Our most recent Breathable Cities programme for clean air startups is no exception.
And yet while some stats point to a rosy picture of investment, (UK tech firms raised $29.9B in 2022, making us the third largest country for tech investment after the US and China according to DealRoom), on the ground – it’s been tougher than ever.
Climate and environmentally led startups seeking early-stage investment have been struggling. We’ve seen founders secure fewer meetings, experienced many more rounds of pitches than usual, seen much longer and arduous due diligence and higher rates of rejections.
2022 has been a tough year (thank you Brexit, inflation rates, war, Covid, Big Tech layoffs…) . Investors have become more risk averse, some focusing on existing portfolio investments rather than new deals and de-risking what and who they invest into.
In fact, according to a survey from London Tech Week, almost half (47%) of climate tech leaders said they could not raise enough funding last year
But perhaps a change in this gloomy trend is underway. Recent research shows investment in climate related technology has overtaken fintech investment. In fact it has doubled. Could this be the beginning in a new surge of interest? PitchBook estimates the climate tech market will be near $1.4T in five years, representing a сompound annual growth rate of 8.8%.
So why aren’t there more clean air startups?
The UK government attributes between 28,000 and 35,000 premature deaths each and every year from air pollution, with (conservative) estimates putting the number of deaths globally at over seven million. Long-term exposure can also lead to “reduced life expectancy [from] cardiovascular diseases, respiratory diseases, and lung cancer”. As Chris Whitty, England’s Chief Medical Officer says, air pollution is “everybody’s problem and a problem at all times”.
In truth, air pollution is a problem in every city, in every country, every day. Air pollution is global and growing. It’s urgent. Why aren’t we inundated with new solutions from the startup world?
To answer that, we have to consider the challenges that both investors and startups have faced.
- The B2G issue. Many startups sell to governments, local councils and large organisations, all notorious for long, slow, laborious tender processes, iffy about new companies, and lacking on the innovation front. The long sales cycles and culture of the buyers puts investors off.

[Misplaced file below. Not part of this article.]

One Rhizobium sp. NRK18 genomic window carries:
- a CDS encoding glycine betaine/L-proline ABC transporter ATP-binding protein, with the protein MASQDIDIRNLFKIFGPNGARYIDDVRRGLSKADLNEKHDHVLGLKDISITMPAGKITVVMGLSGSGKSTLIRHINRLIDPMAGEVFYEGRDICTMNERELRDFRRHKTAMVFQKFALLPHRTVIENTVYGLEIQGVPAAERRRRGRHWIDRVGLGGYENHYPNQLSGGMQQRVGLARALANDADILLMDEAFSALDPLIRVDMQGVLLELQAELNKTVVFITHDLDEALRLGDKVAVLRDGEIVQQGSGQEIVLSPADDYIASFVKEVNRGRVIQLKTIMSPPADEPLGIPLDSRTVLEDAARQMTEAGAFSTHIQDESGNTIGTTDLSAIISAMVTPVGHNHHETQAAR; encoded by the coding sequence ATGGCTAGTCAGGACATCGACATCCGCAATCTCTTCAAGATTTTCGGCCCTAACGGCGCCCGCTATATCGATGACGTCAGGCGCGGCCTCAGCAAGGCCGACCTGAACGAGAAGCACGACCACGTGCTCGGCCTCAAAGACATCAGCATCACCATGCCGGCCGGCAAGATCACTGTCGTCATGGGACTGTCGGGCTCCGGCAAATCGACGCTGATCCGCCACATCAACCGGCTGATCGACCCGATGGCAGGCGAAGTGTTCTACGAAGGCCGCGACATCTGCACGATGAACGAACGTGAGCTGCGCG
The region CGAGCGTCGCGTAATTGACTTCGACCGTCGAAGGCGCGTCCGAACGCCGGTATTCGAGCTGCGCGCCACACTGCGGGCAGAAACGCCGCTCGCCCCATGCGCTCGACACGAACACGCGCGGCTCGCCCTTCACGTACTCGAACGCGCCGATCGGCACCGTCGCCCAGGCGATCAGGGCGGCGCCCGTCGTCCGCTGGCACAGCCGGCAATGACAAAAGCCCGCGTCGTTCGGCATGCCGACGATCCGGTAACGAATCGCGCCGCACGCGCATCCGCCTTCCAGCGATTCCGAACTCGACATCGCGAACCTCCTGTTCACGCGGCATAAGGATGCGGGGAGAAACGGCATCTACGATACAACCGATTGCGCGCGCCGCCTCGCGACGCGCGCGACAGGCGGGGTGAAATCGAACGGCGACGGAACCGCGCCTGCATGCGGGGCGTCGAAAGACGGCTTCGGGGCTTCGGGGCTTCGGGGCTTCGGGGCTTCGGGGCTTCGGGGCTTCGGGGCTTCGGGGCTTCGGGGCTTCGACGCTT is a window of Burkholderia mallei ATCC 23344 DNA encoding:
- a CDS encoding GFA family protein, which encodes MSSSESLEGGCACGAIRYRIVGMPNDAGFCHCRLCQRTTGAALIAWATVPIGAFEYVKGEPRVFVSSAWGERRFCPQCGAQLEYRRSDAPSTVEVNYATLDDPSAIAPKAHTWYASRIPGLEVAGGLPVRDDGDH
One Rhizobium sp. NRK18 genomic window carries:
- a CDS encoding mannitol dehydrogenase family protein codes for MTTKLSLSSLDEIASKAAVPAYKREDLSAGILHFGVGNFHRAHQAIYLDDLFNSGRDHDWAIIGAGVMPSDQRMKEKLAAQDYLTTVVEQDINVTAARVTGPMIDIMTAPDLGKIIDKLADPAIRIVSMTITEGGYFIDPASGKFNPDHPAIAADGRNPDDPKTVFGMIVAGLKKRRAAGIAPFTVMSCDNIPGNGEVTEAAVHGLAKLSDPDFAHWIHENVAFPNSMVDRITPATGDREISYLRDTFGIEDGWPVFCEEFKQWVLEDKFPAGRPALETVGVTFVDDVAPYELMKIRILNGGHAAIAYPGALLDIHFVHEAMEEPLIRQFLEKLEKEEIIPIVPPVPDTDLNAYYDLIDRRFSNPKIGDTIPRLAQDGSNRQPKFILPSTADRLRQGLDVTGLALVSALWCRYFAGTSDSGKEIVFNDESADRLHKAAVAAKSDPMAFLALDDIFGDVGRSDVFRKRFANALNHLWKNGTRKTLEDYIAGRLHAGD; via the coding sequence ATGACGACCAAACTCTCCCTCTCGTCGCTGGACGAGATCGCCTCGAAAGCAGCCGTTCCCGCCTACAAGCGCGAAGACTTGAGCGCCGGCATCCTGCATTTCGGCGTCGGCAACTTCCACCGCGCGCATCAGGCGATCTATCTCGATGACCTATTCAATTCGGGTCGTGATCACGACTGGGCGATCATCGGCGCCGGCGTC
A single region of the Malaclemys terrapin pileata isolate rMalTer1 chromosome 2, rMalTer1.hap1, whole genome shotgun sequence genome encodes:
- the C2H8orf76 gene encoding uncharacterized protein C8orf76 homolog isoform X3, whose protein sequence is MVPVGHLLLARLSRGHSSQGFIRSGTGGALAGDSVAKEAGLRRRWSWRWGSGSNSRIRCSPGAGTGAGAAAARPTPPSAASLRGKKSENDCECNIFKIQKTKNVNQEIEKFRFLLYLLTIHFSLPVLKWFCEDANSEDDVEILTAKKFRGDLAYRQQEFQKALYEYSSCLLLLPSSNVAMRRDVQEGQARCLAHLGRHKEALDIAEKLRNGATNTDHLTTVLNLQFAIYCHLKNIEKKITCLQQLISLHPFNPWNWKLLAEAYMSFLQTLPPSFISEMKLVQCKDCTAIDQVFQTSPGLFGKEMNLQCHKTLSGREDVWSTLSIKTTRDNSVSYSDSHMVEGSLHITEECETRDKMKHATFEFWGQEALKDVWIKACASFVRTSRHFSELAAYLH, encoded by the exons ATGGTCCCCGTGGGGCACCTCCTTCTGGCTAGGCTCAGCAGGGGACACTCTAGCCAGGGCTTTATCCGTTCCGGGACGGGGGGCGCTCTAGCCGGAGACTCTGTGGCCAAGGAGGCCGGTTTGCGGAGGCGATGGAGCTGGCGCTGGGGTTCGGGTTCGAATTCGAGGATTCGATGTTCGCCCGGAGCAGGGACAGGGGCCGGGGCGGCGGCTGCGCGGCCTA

- The intangibility of the problem. Yes, it’s a global problem. Yes, it kills. Yes, it’s an issue, but… Can you touch it? See it? We’ve heard that the lack of a problem you can see, feel, and taste makes it harder for investors to get on board.
- The burst of the monitoring bubble. Many investors saw the rise and fall of air monitoring startups and solutions, few of whom have turned into the go-to solution that had been predicted.
- Impact. Frankly, it’s really hard to meaningfully assess the impact of an early-stage solution in a manner that excites investors.
- The carbon capture dilution. As one founder put it “everyone conflates carbon capture (sexy) with air pollution (less so). It means that investors think they may be investing in air quality when they aren’t.”
And as for startups? The environment has been tough.
- Air Quality startups are capital-intensive endeavours at their early stage; they need software, hardware and smart expensive people engineers, data scientists, and environmental experts.
- Measuring and solving air quality often means depending on city-wide infrastructure; other people’s buildings, streets, monitors, and data. This introduces complexity.
- Many founders are engineers. They’re ‘product-people’ and not necessarily entrepreneurs or serial founders meaning they also have to learn how to run a business and fundraise.
- Validation is tough. Data to help validate and model is available – but not always obvious to find. Similarly, experts are out there and want to help founders, but often not in the places a lot of founders have access to.
- The ecosystem is vocal but fragmented. There are lots of passionate people wanting to help, but few – if any – places to centralise knowledge, learnings, skills, and hang out. It means access to people for help, introductions, expertise, and support is hard to find.
- Air quality-specific investors are hard to find. Those who invest in hardware, tech, Smart-cities or sustainability are often open to hearing pitches, but only a handful would certify themselves as ‘air quality investors’.
This is why we launched Breathable Cities in partnership with Impact on Urban Health. We have taken all of the challenges that have prevented the most innovative, exciting, scalable startups from seeing their deserved light of day, and designed a specialist investor-readiness programme dedicated to startups tackling air pollution in cities. We want to build on the brilliant work that is already happening in the UK, and supercharge it.
And given the changing planetary and investor climate, we think it’s the right time to support the startups tackling air pollution. Find out more here.
Paul Finch is the cofounder of Growth Studio.